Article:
Even better, next morning a lot of the whanau participants came along to a standard tut with a lot of other students there, as they usually do – but this time things were different. They were much more active in the class, spoke up more and asked more questions than before; their confidence was at a whole new level. They were the only ones to point out to me that I’d made a mistake with labelling a diagram :) (And I said thank you, & that I appreciated it, & it showed they really understood that particular topic.) And afterwards some came up to say how much they’d enjoyed the whanau tut, and a couple followed me back to my office to ask more questions – also a first. And after the test last night I heard that they felt they were much better prepared, this time round. (I haven’t started the marking yet, but I am sooo hoping that this translates into improved grades!)

So yes, we’ll continue this for the rest of the semester, and on into the next half of the year. There’s nothing novel in what we did, & I certainly can’t claim any credit (there’s a lot in the literature on how best to help Māori students in tertiary classrooms eg here, here, here, & here). I’m just mentally kicking myself, and wishing we’d done it much sooner.

And I’m thinking: the Tertiary Education Commission has identified Maori and Pacific Island students as groups that TEC would like to see increasingly more involved with tertiary education. And to do that, and to maximise their learning success, we do need to reorganise our classrooms: eg do more flipping; get used to a higher level of chatter as students work together to solve problems; reduce the formality inherent in a ‘normal’ teacher-driven lecture class & sometimes become learners alongside our students. And that requires recognition that students’ needs have changed since those of my generation were on the learners’ side of the lectern, and that learning styles can and do differ & can be accommodated by using a range of teaching techniques. In other words, a classroom culture shift – one that sees educators recognising that they, too, can be learners when it comes to meeting the needs of a changing student demographic.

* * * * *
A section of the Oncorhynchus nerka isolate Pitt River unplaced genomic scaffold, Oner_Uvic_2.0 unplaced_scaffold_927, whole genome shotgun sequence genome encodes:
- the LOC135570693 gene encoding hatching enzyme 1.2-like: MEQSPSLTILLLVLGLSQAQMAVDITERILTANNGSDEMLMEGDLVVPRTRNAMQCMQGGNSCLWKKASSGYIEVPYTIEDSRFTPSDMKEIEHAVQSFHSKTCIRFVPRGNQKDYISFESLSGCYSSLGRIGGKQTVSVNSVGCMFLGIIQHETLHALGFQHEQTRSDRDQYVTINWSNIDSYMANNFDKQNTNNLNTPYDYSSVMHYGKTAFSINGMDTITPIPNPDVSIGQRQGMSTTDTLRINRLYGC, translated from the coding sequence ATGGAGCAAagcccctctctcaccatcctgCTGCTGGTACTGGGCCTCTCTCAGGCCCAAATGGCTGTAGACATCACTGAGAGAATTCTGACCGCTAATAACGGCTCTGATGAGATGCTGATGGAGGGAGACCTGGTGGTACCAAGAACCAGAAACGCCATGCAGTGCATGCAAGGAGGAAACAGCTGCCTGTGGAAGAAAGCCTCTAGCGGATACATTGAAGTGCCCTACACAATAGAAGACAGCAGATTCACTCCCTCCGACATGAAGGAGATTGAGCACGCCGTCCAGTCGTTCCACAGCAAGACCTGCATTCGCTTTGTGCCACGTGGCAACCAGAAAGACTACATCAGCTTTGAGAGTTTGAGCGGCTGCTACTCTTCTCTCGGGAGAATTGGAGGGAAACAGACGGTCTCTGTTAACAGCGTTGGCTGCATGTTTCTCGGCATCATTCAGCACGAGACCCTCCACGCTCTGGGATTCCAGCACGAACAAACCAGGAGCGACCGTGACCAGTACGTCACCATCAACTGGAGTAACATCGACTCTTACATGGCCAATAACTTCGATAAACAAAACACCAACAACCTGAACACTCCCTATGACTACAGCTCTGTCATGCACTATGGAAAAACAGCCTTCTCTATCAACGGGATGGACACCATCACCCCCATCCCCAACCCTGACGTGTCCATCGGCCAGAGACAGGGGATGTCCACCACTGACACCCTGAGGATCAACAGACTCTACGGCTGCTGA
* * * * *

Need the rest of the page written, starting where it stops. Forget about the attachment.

And of course, the evidence is already there that making these changes benefits all students.

April 25, 2015

how do we assess teaching quality?

Way back when I was a secondary teacher, & there were signs that the government of the day was looking at a possible move to performance pay, there were fairly frequent staffroom discussions discussions around how to assess the quality of one’s teaching. (There’s a much more recent report on this subject here.) One metric proposed was how many of your students passed School Cert. (I told you it was a long time ago!) That was all very well for those whose classes – we had streamed classes at my school – contained students who could mostly be expected to achieve rather well. I had one of those, but I also had the ‘problem’ 4th-form (year 10) class: kids who for a variety of reasons weren’t viewed by many as likely to pass.

I had no problems with that class. I had to teach them science, and so we ‘did’ science in contexts that they found engaging & relevant: the science of cooking, the science of cosmetics, & so on. We had a ball, & in the process they seemed to absorb some knowledge of science: what it was, & how it worked. But mostly they still didn’t attempt School C (the equivalent of today’s NCEA Level 1), & so by that rubric I’d have been judged a poor teacher. Perhaps, if we’d looked systematically at the level of prior knowledge those students entered my class with, and assessed the gains they made on that, both they and I would have been judged differently.

I was reminded of this during a discussion today about assessing the quality of teachers in a university setting. Now sure, we have a system of paper appraisals and teaching appraisals. But they aren’t shared with line managers as a matter of course, and so that can make things difficult during goal-setting and promotion rounds. For in the absence of that information, just how do line managers (& others) come to any evidence-based assessmentof a teacher’s abilities and performance in the classroom? I suspect the short answer is that they can’t, not really.

But even where the appraisal data are available, they shouldn’t be the only tool individuals (& managers) use to assess performance. I’m often told the appraisals are easy to ‘game’, although I’m not sure how correct that is; it does tend to assume that students aren’t able to assess papers and teacher performance reasonably well. I mean, statements like “this teacher made it clear what was expected of
me”, “this teacher made the subject interesting”, and “this teacher was approachable when advice or
help was required” are fairly objective, after all. But ideally they’d be just one element in an educator’s portfolio.

That portfolio could also include notes and commentary from an option that teachers in the compulsory sector will be used to: having a colleague sit in on a class and provide constructive feedback afterwards. In my experience this is rare in universities, which is a real pity, because both parties can learn a good deal from the experience. (We are accustomed, and encouraged, to have others cast a critical eye on our research outcomes, so why not our teaching?)